NEW YORK (TheStreet) -- Market ups and downs continued Wednesday, as China unexpectedly continued to devalue its currency, sending the S&P 500 plunging below its 200-day moving average. 

However, halfway through the trading session, stocks began a stark reversal. Even with the index down 0.4% on the day, it was recently well off its morning lows of down 1.4%, attempting to close above its 200-day moving average. 

It's still too early to start buying stocks, Stephen Weiss, founder and managing partner of Short Hills Capital Partners LLC, said on CNBC's "Fast Money Halftime Report." The momentum is still moving to the downside and investors should look for high-quality stocks trading at bargain prices.

Although previous sector leaders like health care and financials are starting to show some weakness, Pete Najarian, co-founder of optionmonster.com and trademonster.com, made the case that the market still seems likely to stay range-bound. The I:VIX volatility index is higher on the day, but is well off its highs, he added.

A correction is defined by a pullback of 10% or more, and with 56% of the S&P 500 stocks in correction territory, Josh Brown, CEO and co-founder of Ritholtz Wealth Management, said investors may not even realize that stocks are in a correction right now, even if the index doesn't show it.

He's not looking for the pain to stop here. A pullback of 10% from the highs will drop the S&P down toward 1,920, which would actually be a healthy event for this bull market, Brown explained.

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Jon Najarian, co-founder of optionmonster.com and trademonster.com, said he's waiting with plenty of cash for a sizable correction, so he can starting buying stocks at a cheaper price. He believes interest rates will stay lower for longer.

Tony Dwyer, equity strategist and managing director at Canaccord Genuity, remains bullish and maintains an S&P 500 price target of 2,340. When leadership stocks start to get hit -- like they are right now -- that tends to come near the end of a correction, he said. While he previously looked for a correction in the first half of the year, Dwyer now sees stocks setting up to make a run to new highs.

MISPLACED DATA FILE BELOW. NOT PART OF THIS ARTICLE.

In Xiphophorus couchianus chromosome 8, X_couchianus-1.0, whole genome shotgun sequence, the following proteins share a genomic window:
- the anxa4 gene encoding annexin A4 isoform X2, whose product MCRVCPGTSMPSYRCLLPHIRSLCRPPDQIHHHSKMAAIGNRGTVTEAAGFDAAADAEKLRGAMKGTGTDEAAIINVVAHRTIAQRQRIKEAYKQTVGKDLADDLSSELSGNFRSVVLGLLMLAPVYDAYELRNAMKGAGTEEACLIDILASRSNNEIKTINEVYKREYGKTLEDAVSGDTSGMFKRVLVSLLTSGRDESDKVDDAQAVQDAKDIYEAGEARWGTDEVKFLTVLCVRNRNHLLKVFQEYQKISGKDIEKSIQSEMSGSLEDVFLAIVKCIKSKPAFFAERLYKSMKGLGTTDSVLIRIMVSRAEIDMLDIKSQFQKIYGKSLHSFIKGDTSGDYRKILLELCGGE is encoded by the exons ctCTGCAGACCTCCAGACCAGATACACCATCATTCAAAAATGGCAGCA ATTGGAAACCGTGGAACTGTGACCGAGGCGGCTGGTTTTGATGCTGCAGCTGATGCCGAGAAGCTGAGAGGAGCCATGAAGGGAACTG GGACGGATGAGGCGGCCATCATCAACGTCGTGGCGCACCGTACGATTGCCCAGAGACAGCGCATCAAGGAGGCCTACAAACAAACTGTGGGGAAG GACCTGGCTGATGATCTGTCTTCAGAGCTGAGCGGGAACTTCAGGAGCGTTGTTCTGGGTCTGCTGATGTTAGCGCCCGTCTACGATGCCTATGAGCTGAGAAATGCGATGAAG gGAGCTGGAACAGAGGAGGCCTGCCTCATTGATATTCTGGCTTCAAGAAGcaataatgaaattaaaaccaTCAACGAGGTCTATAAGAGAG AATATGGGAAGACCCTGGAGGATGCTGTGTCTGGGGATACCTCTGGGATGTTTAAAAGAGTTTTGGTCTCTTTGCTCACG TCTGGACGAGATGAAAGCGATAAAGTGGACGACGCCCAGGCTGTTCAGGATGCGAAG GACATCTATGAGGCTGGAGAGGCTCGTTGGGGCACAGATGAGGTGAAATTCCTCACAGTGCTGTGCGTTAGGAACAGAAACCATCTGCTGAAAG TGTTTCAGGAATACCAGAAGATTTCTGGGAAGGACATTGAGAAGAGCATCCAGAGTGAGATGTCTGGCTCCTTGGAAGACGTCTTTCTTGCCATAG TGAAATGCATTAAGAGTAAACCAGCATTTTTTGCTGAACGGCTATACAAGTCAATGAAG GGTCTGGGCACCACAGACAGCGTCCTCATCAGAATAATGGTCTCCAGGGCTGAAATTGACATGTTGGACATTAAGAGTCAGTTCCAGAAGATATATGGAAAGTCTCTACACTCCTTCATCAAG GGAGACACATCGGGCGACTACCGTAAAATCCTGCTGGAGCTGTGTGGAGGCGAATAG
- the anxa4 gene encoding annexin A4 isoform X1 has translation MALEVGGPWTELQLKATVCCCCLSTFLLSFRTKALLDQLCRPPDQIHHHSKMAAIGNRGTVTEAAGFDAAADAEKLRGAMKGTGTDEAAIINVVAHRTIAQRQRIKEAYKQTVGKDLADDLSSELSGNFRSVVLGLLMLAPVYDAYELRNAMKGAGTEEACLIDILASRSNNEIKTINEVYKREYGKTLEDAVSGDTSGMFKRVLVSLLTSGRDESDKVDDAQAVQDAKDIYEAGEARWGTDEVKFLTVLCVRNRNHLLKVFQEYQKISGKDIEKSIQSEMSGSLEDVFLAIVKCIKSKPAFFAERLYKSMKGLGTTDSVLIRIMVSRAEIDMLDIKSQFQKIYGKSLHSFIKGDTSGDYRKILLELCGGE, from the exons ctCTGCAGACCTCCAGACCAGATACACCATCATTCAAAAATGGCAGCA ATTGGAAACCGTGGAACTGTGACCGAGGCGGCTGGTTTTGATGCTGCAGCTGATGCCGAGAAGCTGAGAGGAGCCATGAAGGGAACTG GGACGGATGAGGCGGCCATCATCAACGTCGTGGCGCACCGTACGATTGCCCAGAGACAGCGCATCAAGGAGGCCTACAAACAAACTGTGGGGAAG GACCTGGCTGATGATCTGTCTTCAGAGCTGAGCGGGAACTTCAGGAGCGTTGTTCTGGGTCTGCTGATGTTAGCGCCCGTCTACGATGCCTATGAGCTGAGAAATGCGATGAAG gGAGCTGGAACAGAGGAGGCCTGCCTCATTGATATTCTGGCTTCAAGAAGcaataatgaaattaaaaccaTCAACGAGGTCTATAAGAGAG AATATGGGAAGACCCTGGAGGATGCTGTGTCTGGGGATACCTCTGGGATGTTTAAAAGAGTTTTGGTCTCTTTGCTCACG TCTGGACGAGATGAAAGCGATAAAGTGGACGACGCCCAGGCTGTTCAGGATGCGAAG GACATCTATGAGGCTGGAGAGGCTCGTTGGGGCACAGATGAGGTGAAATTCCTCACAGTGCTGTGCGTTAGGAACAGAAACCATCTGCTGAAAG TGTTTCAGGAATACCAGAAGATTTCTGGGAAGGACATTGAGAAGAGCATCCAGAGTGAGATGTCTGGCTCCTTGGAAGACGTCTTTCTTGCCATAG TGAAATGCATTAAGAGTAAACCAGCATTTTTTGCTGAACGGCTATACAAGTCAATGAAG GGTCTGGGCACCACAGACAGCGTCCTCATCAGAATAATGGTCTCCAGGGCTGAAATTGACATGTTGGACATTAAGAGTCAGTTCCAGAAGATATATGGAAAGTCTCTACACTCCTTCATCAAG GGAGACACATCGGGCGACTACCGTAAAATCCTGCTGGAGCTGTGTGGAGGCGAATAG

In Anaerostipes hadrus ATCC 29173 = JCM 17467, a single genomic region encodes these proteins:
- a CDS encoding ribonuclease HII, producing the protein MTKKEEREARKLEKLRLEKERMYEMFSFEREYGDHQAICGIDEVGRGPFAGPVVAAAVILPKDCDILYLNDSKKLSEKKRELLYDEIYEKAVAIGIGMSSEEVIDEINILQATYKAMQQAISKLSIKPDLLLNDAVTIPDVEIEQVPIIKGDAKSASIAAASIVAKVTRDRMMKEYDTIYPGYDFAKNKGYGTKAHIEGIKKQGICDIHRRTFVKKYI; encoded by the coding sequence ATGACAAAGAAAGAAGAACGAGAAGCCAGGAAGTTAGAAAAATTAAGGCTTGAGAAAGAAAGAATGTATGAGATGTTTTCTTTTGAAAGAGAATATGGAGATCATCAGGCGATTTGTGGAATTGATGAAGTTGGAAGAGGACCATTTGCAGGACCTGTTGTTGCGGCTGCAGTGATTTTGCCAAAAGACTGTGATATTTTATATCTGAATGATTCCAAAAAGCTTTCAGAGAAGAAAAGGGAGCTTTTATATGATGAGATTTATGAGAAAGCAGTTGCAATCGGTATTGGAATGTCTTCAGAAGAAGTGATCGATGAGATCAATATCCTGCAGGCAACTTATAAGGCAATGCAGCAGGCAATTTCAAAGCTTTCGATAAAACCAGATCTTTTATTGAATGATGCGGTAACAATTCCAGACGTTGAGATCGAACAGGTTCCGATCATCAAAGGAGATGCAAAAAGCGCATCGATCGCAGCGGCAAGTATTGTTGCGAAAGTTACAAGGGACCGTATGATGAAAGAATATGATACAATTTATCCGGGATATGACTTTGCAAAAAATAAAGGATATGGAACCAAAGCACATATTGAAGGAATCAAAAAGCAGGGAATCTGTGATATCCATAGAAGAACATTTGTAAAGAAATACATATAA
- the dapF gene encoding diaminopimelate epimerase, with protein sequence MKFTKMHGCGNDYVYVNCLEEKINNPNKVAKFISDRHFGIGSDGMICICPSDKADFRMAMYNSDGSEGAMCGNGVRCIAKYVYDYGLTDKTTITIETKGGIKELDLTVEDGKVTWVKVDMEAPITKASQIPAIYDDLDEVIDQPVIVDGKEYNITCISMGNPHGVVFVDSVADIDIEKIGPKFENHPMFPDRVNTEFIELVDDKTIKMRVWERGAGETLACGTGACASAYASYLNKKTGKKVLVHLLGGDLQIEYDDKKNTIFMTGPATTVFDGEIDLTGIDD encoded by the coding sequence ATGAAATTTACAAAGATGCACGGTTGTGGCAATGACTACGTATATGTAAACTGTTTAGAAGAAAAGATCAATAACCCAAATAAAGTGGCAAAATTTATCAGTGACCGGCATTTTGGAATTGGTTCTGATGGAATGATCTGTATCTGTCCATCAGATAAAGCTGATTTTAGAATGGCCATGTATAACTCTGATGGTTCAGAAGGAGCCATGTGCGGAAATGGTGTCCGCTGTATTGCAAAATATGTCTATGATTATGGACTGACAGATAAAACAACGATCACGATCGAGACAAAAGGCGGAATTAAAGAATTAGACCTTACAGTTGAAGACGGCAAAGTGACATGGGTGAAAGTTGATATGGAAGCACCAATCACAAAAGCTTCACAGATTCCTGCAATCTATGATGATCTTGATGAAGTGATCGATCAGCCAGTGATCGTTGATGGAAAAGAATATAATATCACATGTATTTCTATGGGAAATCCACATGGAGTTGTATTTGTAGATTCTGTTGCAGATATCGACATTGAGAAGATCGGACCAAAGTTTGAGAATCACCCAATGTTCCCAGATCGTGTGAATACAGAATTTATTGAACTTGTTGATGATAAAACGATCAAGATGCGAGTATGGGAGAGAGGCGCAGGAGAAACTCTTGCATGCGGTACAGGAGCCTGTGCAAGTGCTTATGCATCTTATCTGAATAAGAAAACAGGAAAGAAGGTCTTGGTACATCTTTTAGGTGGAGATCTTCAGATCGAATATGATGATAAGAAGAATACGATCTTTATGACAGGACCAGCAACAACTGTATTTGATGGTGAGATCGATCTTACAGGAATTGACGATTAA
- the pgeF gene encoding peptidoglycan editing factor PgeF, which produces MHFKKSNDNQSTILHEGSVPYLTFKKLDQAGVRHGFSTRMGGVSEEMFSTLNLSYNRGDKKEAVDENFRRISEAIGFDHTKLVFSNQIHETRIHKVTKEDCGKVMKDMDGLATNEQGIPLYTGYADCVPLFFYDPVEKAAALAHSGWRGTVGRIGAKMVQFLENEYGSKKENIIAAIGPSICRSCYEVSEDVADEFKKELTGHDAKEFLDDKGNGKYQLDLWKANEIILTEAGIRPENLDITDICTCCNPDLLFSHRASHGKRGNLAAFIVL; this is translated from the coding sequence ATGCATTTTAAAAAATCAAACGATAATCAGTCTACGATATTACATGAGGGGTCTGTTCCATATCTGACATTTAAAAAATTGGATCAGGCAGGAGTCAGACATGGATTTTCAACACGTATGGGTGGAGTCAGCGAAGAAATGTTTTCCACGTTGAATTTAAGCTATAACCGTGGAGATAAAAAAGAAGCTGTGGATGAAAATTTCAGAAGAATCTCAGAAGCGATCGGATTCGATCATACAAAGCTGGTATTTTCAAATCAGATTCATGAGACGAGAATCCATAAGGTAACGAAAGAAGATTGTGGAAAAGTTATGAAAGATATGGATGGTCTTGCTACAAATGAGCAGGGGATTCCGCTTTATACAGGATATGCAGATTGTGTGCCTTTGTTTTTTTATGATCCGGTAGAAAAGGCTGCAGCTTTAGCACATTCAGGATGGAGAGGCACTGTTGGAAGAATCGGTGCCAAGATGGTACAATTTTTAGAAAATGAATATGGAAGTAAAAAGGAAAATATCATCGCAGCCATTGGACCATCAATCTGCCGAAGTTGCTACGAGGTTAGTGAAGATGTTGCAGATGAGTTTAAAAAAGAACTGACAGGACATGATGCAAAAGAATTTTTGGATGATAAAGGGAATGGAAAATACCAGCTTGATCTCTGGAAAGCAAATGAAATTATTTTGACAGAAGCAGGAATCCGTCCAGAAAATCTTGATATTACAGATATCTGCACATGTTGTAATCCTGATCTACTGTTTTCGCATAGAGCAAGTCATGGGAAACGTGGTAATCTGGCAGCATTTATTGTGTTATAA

Of course, one of investors' main observations has been Apple (AAPL) - Get Apple Inc. (AAPL) Report, which has dropped more than 15% from its highs. The stock initially dropped more than 3% to below $110, before reversing and climbing 1.5% on the day to over $115.

Ian Winer, head of equity trading at Wedbush Securities, says the stock could lose another 10%, citing China as a possible catalyst. "I have no idea how bad China is, but I can tell you things are getting worse," he said, adding that it's not the kind of environment where a stock's earnings multiple goes higher. The company has likely seen peak growth in EPS, revenue and EBITDA. The valuation is too high given that Apple will only likely grow earnings per share in the low double digits and revenue in the high single digits.

But Dan Ives, senior research analyst and managing director at FBR Capital Markets, disagreed with that argument, pointing out that ex-cash, Apple trades at just 8 times earnings. China represents a $150 billion opportunity over the next three years and even a slowdown in the region still represents plenty of growth for Apple. The company has penetrated just 7% of the country.

The new iPhone will be unveiled in September and just 30% of U.S. customers have upgraded to the latest device so far, Ives said. So investors should look for iPhone sales to drive company growth going forward. The bottom line: Apple will likely trade between $140 to $150 in the next six to nine months, he said.

Najarian said he's a buyer of the stock on a break below $110. Weiss doesn't believe that as many U.S. customers will upgrade to the next iPhone as previously anticipated.